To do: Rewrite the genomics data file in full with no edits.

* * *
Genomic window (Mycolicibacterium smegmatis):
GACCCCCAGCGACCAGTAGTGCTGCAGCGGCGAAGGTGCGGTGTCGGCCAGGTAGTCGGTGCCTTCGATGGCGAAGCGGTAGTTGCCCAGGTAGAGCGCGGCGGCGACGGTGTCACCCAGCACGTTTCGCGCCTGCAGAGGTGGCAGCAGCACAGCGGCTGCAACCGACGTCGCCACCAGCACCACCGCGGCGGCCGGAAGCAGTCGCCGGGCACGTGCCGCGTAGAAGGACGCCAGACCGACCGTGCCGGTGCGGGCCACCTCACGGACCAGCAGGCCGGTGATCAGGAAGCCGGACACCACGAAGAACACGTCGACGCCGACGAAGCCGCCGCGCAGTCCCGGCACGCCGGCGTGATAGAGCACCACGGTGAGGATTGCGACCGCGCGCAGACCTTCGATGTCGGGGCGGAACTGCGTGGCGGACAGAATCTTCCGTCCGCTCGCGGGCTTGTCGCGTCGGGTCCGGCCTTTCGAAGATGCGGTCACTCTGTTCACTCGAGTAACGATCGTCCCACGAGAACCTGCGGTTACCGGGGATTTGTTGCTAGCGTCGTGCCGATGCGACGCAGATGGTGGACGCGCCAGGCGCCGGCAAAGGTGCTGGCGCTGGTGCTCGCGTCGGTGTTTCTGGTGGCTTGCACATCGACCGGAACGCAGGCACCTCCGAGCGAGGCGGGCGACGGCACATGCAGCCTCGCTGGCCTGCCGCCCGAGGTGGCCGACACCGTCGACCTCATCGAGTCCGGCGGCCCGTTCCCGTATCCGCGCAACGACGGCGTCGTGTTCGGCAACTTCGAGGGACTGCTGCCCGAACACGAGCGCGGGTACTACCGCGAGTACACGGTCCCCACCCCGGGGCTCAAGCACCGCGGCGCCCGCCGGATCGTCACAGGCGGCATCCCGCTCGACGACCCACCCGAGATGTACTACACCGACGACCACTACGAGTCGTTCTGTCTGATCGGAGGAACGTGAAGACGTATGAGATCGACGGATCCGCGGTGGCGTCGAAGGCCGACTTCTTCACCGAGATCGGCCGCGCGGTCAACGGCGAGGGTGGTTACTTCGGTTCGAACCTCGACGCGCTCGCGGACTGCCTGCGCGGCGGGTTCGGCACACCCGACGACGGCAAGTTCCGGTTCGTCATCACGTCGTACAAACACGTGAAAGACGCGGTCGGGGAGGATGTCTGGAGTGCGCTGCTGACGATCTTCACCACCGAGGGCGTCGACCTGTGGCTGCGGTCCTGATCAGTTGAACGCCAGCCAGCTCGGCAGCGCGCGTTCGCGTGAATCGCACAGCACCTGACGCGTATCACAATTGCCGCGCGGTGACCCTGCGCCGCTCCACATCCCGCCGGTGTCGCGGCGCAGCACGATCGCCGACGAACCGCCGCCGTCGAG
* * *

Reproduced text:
Genomic window (Mycolicibacterium smegmatis):
GACCCCCAGCGACCAGTAGTGCTGCAGCGGCGAAGGTGCGGTGTCGGCCAGGTAGTCGGTGCCTTCGATGGCGAAGCGGTAGTTGCCCAGGTAGAGCGCGGCGGCGACGGTGTCACCCAGCACGTTTCGCGCCTGCAGAGGTGGCAGCAGCACAGCGGCTGCAACCGACGTCGCCACCAGCACCACCGCGGCGGCCGGAAGCAGTCGCCGGGCACGTGCCGCGTAGAAGGACGCCAGACCGACCGTGCCGGTGCGGGCCACCTCACGGACCAGCAGGCCGGTGATCAGGAAGCCGGACACCACGAAGAACACGTCGACGCCGACGAAGCCGCCGCGCAGTCCCGGCACGCCGGCGTGATAGAGCACCACGGTGAGGATTGCGACCGCGCGCAGACCTTCGATGTCGGGGCGGAACTGCGTGGCGGACAGAATCTTCCGTCCGCTCGCGGGCTTGTCGCGTCGGGTCCGGCCTTTCGAAGATGCGGTCACTCTGTTCACTCGAGTAACGATCGTCCCACGAGAACCTGCGGTTACCGGGGATTTGTTGCTAGCGTCGTGCCGATGCGACGCAGATGGTGGACGCGCCAGGCGCCGGCAAAGGTGCTGGCGCTGGTGCTCGCGTCGGTGTTTCTGGTGGCTTGCACATCGACCGGAACGCAGGCACCTCCGAGCGAGGCGGGCGACGGCACATGCAGCCTCGCTGGCCTGCCGCCCGAGGTGGCCGACACCGTCGACCTCATCGAGTCCGGCGGCCCGTTCCCGTATCCGCGCAACGACGGCGTCGTGTTCGGCAACTTCGAGGGACTGCTGCCCGAACACGAGCGCGGGTACTACCGCGAGTACACGGTCCCCACCCCGGGGCTCAAGCACCGCGGCGCCCGCCGGATCGTCACAGGCGGCATCCCGCTCGACGACCCACCCGAGATGTACTACACCGACGACCACTACGAGTCGTTCTGTCTGATCGGAGGAACGTGAAGACGTATGAGATCGACGGATCCGCGGTGGCGTCGAAGGCCGACTTCTTCACCGAGATCGGCCGCGCGGTCAACGGCGAGGGTGGTTACTTCGGTTCGAACCTCGACGCGCTCGCGGACTGCCTGCGCGGCGGGTTCGGCACACCCGACGACGGCAAGTTCCGGTTCGTCATCACGTCGTACAAACACGTGAAAGACGCGGTCGGGGAGGATGTCTGGAGTGCGCTGCTGACGATCTTCACCACCGAGGGCGTCGACCTGTGGCTGCGGTCCTGATCAGTTGAACGCCAGCCAGCTCGGCAGCGCGCGTTCGCGTGAATCGCACAGCACCTGACGCGTATCACAATTGCCGCGCGGTGACCCTGCGCCGCTCCACATCCCGCCGGTGTCGCGGCGCAGCACGATCGCCGACGAACCGCCGCCGTCGAG